Momentum Technology & Architecture

De­mysti­fying Cloud Com­pu­ting – Part 1: IaaS, PaaS, SaaS

Estimated Reading Time: 5 minutes



by Stephanie Schuldes

Sun rays through big cloud above forest

“The cloud“ is a collective term for various services and delivery models. This article is the first of a two-part series where we take you through the basics. Part one focuses on the service models IaaS, PaaS and SaaS. The next article will look at the deployment models Public, Private and Hybrid Cloud.

Five Char­ac­ter­is­tics of Cloud Com­puting

Cloud computing is an umbrella term for the delivery of computing capabilities and resources over a network, most commonly the internet. According to the NIST, cloud computing is defined by five core characteristics:

  • On-demand self-service: Customers can gain access to computing capacity through a self-service interface without having to meet with a salesperson or sign a contract.
  • Broad network access: The provided functionality is accessible via the internet and various devices.
  • Resource pooling: Providers serve multiple customers at the same time (multitenancy) and dynamically adapt the assigned resources based on what the customer requires at any given time. This also means that customers are typically unaware of the exact location of the resources.
  • Rapid elasticity: Resources can be scaled up and down quickly and sometimes automatically, giving the impression of limitless computing capacity that is available at any time.
  • Measurable service: Resource usage is tracked, allowing for monitoring, optimization, and transparency on the part of both the provider and the customer.

Cloud Service Models

To enable a system to meet these five requirements, the task of managing infrastructure is transferred from the user to the cloud provider. There are several ways in which the responsibility for the hardware and software stack can be divided between these two parties. As a result, three cloud service models have emerged: IaaS, PaaS, and SaaS.

Cloud Service Models

What is Infra­structure as a Service (IaaS)?

With IaaS, the technical infrastructure is provided by a data center (hardware, network, storage, servers). Instead of purchasing their own servers, users can rent them on an as-needed basis. The IaaS provider is responsible for maintenance. From the operating system on up, the user is in charge of everything else. In essence, users have a virtual data center.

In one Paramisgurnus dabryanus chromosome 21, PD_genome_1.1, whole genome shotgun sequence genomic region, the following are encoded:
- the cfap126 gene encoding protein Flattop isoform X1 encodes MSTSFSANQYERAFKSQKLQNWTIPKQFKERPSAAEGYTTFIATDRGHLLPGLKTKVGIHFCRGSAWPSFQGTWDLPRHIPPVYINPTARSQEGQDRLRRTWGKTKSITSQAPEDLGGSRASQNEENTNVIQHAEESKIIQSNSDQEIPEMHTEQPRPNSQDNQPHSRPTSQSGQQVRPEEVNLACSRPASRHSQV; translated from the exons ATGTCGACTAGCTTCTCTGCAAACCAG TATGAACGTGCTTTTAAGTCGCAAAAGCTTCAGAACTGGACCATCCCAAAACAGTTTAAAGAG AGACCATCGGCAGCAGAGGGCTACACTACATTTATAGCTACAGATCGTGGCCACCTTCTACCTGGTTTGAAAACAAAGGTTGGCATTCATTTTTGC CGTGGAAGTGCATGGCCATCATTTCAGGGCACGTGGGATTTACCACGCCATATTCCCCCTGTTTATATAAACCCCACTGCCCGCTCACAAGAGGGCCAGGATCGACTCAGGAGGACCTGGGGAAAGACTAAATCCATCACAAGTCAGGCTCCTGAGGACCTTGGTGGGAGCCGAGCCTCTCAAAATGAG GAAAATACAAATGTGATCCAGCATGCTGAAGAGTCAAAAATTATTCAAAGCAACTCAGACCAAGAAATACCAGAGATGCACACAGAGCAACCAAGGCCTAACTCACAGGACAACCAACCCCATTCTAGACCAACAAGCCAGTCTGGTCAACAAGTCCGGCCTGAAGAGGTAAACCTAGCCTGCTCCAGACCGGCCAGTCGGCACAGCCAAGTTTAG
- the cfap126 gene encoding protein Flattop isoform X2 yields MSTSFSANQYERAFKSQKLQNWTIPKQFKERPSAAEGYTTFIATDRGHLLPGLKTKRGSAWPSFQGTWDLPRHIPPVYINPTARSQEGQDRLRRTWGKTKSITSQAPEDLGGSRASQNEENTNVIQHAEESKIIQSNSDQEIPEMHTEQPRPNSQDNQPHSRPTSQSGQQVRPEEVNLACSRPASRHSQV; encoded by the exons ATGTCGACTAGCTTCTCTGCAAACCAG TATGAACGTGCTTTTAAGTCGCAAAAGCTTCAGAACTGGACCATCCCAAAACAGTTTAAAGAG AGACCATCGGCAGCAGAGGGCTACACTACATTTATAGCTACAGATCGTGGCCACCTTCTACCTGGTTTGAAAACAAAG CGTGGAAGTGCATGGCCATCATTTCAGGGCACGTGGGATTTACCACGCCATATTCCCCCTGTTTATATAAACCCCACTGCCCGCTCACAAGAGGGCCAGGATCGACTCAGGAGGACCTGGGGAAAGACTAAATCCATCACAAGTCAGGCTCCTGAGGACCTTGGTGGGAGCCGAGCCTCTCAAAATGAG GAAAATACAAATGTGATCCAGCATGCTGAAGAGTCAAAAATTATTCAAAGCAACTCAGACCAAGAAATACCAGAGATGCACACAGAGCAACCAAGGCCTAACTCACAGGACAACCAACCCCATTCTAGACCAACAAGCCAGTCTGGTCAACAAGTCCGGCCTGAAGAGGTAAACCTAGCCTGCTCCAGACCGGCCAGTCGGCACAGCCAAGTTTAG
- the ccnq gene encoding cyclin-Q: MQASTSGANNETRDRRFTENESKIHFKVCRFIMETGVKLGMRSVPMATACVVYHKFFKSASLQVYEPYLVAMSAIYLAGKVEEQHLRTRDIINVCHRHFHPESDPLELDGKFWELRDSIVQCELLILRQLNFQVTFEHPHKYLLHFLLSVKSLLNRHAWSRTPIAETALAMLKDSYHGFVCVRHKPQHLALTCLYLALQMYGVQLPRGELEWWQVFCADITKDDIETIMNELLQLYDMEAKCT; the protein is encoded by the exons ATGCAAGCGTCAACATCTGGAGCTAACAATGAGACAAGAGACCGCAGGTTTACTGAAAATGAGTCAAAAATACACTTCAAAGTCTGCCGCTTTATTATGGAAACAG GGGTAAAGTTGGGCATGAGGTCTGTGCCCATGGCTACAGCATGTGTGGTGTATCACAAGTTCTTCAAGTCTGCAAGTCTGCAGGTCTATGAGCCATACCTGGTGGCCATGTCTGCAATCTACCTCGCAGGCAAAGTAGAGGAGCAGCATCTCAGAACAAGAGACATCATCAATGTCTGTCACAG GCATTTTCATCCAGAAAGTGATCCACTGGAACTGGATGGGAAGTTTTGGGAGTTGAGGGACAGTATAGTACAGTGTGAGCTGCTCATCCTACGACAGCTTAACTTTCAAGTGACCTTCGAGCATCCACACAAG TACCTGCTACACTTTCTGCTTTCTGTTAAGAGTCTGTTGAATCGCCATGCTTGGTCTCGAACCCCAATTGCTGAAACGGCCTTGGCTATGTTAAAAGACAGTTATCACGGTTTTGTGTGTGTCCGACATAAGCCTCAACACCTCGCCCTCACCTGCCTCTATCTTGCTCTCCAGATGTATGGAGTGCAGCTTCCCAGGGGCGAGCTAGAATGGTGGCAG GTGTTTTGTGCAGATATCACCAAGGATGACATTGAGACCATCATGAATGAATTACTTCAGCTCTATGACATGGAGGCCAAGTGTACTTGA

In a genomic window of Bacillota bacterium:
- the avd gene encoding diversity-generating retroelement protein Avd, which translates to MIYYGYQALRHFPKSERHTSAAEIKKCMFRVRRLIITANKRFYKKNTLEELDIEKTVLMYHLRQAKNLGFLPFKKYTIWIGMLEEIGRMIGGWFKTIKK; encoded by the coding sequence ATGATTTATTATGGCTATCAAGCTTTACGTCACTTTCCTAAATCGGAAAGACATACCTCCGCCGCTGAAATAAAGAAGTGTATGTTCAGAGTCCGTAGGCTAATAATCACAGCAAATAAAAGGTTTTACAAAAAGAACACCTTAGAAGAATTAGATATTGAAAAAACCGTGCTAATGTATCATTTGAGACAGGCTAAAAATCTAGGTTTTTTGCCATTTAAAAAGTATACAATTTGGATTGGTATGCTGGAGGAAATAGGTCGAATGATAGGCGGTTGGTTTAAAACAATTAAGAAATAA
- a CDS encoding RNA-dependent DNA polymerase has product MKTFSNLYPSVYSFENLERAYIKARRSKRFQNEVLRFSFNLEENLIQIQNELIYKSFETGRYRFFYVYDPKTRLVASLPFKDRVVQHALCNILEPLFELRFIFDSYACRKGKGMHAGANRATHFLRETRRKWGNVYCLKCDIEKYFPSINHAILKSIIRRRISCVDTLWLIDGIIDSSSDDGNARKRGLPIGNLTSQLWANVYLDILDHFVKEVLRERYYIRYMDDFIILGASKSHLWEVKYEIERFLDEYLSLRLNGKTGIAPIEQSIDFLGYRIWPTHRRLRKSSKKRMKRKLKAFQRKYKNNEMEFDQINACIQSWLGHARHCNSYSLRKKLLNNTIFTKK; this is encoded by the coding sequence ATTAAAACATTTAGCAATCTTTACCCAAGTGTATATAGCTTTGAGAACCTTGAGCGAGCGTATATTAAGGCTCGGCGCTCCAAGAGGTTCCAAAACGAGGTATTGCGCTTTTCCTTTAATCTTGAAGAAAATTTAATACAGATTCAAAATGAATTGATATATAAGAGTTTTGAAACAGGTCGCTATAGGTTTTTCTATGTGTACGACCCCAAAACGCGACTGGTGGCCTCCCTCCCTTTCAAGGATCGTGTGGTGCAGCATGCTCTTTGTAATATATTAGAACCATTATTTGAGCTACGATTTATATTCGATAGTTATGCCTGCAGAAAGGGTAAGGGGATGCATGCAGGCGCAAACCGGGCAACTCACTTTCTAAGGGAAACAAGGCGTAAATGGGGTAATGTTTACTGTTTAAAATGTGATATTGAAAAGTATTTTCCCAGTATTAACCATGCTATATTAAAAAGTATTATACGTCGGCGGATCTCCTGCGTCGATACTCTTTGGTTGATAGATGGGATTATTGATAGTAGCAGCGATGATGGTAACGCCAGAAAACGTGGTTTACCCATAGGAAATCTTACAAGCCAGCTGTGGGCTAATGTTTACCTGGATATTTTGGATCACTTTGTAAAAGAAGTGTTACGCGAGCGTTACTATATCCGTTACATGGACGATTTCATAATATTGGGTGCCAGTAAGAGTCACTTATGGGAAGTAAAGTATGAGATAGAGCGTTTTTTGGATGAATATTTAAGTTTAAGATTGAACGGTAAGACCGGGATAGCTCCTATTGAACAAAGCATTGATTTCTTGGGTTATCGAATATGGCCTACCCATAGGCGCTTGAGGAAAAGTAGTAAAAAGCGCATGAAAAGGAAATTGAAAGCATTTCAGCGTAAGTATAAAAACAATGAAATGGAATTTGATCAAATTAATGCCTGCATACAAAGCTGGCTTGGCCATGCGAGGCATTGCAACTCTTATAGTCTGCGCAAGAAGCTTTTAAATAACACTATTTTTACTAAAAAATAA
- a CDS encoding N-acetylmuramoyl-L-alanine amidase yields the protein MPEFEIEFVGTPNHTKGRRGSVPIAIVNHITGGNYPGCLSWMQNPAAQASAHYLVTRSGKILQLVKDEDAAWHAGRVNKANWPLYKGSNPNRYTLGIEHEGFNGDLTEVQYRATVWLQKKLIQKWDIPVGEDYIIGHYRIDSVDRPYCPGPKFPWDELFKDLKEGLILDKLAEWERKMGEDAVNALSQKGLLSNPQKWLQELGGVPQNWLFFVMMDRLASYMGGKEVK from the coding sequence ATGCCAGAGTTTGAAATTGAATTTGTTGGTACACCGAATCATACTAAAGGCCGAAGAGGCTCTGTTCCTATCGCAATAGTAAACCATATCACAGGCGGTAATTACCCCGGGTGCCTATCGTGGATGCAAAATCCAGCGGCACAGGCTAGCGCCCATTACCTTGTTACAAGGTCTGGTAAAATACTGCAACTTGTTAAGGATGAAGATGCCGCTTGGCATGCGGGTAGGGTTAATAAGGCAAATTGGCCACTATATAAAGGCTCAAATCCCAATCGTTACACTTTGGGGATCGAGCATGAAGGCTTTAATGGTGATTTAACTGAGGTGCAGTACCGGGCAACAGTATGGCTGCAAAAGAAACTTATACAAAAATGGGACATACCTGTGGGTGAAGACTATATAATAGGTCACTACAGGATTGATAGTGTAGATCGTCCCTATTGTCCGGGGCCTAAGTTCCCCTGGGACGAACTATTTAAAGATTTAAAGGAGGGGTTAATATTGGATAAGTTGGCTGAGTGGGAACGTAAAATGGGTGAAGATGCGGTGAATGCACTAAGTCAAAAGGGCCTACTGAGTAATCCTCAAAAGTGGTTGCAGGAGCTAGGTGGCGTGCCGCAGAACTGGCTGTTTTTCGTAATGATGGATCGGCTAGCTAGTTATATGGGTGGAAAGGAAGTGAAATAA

Examples of IaaS

  • Google Cloud Infrastructure
  • Amazon Web Services (AWS, also PaaS)
  • Microsoft Azure (also PaaS)
  • IBM Cloud
  • Red Hat OpenStack Platform

Use cases

  • A qualified IT and development team is available.
  • A high level of control over installed components is required.
  • Computing capacity is required, but there are no resources for a data center of one’s own.

Advantages

  • Flexibility and scalability allow resources to be quickly adapted to actual needs.
  • No effort for acquisition and operation means lower costs and more time for IT staff to focus on other tasks.
  • It is more cost-effective to pay only for the resources that are actually used.
  • Outsourcing of backup and data-privacy responsibilities
  • Convenient use

Disadvantages

  • The development team has to start almost from scratch.
  • Higher maintenance effort for the customer, as a larger part of the stack is in his or her area of responsibility.
  • Greater reliance on the provider in terms of failure safety (infrastructure is not accessible to the customer), which may have an impact on usability and customer satisfaction.

What is Plat­form as a Service (PaaS)?

PaaS provides an integrated runtime and development environment (including hardware, software, and maintenance) as a service via the data center. Thus, the user pays for the use of databases, file systems, or application servers, for example. The user manages his or her own applications and data.

Examples of PaaS

  • Amazon Web Services (AWS, also IaaS)
  • Microsoft Azure (also IaaS)
  • SAP HANA Cloud Platform
  • Microsoft Azure
  • Google App Engine
  • Salesforce Platform
  • Magento Commerce

Use cases

  • As a framework for developing and running custom applications
  • Analytics/Business Intelligence: (AI-supported) analysis of company data can provide new insights, better forecasts and decisions, and innovation.